The man rode with the law enforcer all the way back to the place where he lived with his wife in the land to the north, the land of snow and ice. His wife who had been the other beautiful woman but was now his wife, although she was still a beautiful woman. The man rode with the law enforcer through the snow and ice and through the cold landscape devoid of any color. He rode with the law enforcer back to the place where he lived with his wife.

The yellow flower no longer existed.

The man thought about his wife, and before they arrived at the place where he lived with his wife, the man told the law enforcer she loves me.

The End

Try Becomes the Happy Man and Becomes God’s Silent Prophet.

Just Released: Becomes God’s Silent Prophet

I’m pleased to announce the publication of my third novel. It is the follow-up to my first novel, BECOMES THE HAPPY MAN.

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In BECOMES GOD’S SILENT PROPHET, the man wakes up to find things are slightly different than they were in BECOMES THE HAPPY MAN. Those differences inspire the man to take a journey to find God.

What is God? Why is the idea of God universal to the human experience while the particular expressions of God are so diverse in human culture? What does the distinction between a universal and a diverse God mean for a person’s belief in God? How does that belief change the way a person relates to other people? These are the questions for which the man seeks answers.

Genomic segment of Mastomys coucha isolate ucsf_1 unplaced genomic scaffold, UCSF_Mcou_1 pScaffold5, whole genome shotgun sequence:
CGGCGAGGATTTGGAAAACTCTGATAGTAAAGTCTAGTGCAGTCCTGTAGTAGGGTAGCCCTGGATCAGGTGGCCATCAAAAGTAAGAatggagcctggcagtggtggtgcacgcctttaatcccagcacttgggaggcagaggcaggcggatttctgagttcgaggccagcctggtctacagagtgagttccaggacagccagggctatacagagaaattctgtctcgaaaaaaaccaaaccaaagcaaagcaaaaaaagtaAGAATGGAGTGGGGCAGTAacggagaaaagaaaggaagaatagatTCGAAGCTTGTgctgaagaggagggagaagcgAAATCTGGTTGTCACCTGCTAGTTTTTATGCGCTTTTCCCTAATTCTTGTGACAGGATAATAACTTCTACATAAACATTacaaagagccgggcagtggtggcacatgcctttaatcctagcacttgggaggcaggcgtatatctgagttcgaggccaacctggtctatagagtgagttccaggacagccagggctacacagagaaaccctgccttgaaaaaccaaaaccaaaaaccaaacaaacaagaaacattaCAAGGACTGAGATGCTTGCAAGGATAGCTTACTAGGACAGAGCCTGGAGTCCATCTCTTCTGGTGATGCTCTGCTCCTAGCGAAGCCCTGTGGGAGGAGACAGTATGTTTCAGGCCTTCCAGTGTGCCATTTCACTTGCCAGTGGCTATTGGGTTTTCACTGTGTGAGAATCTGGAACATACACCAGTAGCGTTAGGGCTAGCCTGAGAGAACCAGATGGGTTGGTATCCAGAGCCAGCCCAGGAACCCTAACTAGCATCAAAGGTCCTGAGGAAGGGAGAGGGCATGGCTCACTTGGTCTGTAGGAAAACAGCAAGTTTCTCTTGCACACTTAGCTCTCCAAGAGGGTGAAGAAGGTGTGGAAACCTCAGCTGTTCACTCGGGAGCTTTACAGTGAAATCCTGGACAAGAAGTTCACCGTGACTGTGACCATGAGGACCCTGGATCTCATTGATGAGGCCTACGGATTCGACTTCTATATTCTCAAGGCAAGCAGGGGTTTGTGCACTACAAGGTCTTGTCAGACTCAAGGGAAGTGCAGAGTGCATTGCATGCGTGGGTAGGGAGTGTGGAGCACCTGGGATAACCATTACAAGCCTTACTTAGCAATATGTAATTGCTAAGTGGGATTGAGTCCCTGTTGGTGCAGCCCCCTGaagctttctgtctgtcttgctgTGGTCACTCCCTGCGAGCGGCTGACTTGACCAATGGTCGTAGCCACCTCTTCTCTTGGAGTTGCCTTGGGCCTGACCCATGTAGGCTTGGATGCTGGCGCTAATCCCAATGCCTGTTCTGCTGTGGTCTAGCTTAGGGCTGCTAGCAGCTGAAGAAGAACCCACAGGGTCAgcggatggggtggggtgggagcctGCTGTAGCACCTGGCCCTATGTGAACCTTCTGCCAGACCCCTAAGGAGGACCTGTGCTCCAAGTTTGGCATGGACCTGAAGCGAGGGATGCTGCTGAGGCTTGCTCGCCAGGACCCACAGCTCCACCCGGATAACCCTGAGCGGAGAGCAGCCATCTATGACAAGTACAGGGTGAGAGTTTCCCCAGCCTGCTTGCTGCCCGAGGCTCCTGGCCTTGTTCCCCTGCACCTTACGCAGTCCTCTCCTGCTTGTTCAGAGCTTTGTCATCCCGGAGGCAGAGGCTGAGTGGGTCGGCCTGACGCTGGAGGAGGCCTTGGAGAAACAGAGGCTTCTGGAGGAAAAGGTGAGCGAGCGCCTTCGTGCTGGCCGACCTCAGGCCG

As in BECOMES THE HAPPY MAN, the man as a young man and the man as a boy also make appearances.

The young man contemplates his experiences in the gathering of believers for the celebration of the supreme being, and he also learns to relate to one of the girls who lives and works in the house where the old woman lived before she died.

The boy falls asleep and finds himself on a spaceship with an important task as dictated by someone claiming to be God. His arrival on a distant planet, and the completion of his task bring a surprise that not even the boy as a man could have anticipated.

Read Chapter 1

Book Review: Unexpected Gifts

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www.srmallery.com

S.R. Mallery (no relation) has written a fascinating novel about Sonia, a young woman struggling to break the cycle of bad choices that have run in her family. As a college psychology student, Sonia is actively involved in her psych study group where she explores her OCD behavior and where her study partner, Harry, frequently causes her to examine her relationship with her erratic and neglectful boyfriend. Sonia’s boyfriend is the front-man in a rising rock band, and the band’s growth in popularity creates drama that complicates Sonia’s life.

Sonia finds solace in the contents of a trunk in her parents’ attic. Keepsakes from the Sixties tell the story of her parents’ early marriage and her father’s experience in Vietnam, and journals from her ancestors give Sonia a new perspective on her personal history.

Interwoven with Sonia’s narrative are first-person narratives of Sonia’s ancestors going back four generations to the beginning of the twentieth century. Effectively, the collected narratives of Sonia’s family history parallels U.S. history over the whole of the twentieth century. Her family is involved in the women’s suffrage movement, the sinking of the Titanic, the rise of the assembly line, building of the Empire State Building and the Great Depression. World War II, Korea, and Vietnam. The Civil Rights movement and the cultural revolution of the Sixties.

Through her understanding of where she came from, Sonia gains the insight and courage to confront her present challenges.

Highly recommend!

Power Shorts Daily: Kwaiku

river-kwaiKwaiku

Rain on River Kwai.

Love nest on a bamboo raft.

You still want that bridge?

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See the whole collection at Power Shorts Daily: The Shortest Stories.